Abstract

After completion, a structure enters its operational stage, and maintenance initiates. A standard procedure of maintenance and management includes monitoring and safety evaluation based on interpretation of monitoring results. Ideal tunnel maintenance procedures are hard to deliver because of the difficulties in connecting monitoring results and the causes. In recent years, novel technology has helped the administration collect massive monitoring data of operational tunnels. The crucial obstacle lies ahead now is how to define the integrity of a tunnel according to the monitoring results.

Since 2009, a mountain tunnel in southeast Taiwan have been monitored through self-developed tunnel lining micro-displacement monitoring and image-mosaic technology. By the end of 2011, the lining displacement and crack monitoring showed that the degradation started to accelerate. Reinforcement is then conducted on some seriously deformed area in 2012. This manuscript introduces results analysed from tunnel displacement through characteristic matrix method. Characteristic matrix method is an approach established to analyse displacement of tunnel profiles. The method disassembles displacement of a tunnel profile into the sum of several displacement modes. There are two categories of displacement modes, rigid-body-motion type that includes translation and rotation, and deformation-type that comprises uniform, elliptic, triangular, square deformation, and other polygonal deformation. Distinct differences were found between the lining displacements before and after reinforcement. Before the reinforcement, the tunnel degrades as time goes by. In the meanwhile, the composition of higher degree deformation-type modes, square and pentagonal deformation, increases. After the reinforcement, lower degree deformation-type modes dominate, and higher degree deformation-type modes diminish.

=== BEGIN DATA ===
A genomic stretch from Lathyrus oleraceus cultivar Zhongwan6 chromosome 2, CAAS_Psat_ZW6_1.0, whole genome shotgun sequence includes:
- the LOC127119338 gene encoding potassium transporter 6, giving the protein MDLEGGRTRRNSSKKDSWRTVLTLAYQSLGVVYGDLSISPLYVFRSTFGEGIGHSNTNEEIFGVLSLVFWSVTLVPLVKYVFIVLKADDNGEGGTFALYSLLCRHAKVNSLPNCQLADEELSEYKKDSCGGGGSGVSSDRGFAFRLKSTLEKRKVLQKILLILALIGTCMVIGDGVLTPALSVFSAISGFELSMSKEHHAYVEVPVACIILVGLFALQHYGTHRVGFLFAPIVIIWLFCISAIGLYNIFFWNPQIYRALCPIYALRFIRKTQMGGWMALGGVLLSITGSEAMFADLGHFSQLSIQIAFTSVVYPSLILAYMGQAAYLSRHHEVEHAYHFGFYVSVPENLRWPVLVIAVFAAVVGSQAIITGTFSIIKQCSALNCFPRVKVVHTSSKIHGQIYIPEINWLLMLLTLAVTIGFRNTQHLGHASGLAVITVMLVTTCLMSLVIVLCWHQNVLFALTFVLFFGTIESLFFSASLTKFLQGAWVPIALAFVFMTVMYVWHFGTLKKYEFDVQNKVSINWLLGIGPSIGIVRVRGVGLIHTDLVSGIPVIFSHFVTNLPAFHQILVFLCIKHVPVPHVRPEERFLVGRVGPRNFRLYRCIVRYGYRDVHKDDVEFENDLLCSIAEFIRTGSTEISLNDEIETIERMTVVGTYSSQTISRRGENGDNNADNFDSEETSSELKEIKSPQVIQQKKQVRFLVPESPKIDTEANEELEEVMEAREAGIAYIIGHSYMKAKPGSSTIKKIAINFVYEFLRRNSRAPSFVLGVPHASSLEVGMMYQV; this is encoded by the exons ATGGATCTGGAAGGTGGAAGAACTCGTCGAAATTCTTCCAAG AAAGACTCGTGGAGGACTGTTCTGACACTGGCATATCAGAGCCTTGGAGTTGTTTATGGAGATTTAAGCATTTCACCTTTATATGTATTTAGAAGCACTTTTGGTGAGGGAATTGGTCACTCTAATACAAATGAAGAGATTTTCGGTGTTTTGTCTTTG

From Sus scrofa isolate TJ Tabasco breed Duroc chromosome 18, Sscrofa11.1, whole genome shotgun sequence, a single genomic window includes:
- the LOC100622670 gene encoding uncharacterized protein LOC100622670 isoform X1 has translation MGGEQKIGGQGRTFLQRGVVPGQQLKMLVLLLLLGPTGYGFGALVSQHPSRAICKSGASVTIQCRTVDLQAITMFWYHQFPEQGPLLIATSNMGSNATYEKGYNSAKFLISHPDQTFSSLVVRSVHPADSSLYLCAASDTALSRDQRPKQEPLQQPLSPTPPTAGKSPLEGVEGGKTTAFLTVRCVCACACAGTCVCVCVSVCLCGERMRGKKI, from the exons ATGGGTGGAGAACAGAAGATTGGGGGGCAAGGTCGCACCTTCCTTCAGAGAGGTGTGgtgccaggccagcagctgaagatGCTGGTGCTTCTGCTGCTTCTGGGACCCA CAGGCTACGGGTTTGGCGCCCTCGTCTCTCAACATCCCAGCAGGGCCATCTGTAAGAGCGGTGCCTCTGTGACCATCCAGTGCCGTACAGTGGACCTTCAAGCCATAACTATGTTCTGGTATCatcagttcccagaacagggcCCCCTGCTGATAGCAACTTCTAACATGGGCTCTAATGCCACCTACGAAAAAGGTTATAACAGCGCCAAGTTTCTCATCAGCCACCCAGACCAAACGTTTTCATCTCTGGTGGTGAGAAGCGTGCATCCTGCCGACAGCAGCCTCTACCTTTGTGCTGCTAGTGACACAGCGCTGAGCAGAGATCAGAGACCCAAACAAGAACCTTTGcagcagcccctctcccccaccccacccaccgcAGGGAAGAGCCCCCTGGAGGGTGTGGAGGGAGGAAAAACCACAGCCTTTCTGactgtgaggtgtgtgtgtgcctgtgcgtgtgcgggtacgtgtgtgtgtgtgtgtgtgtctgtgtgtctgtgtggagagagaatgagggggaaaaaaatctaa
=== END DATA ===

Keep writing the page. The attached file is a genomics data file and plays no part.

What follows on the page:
1 Introduction

Two decades ago, most of the studies about "tunnel displacement" were about the deformation of primary support induced by stress relief after tunnelling (Brown et al. 1983; Pelli et al. 1991; Kaiser and Mccreath 1994). While in recent years, the subjects of tunnel displacement monitoring have no longer be limited to tunnels in construction, but also include tunnels in operation (Japan Society of Civil Engineers 2003; He et al. 2009; Chen et al. 2016). Researches about how exterior factors such as environmental changes and interior factors like structural defects thrive. The needs to prevent operational tunnels from deformed under multiple causes is booming (Japan Road Association 2009; Lee and Wang 2014; Chiu et al 2017; Wang et al. 2018).

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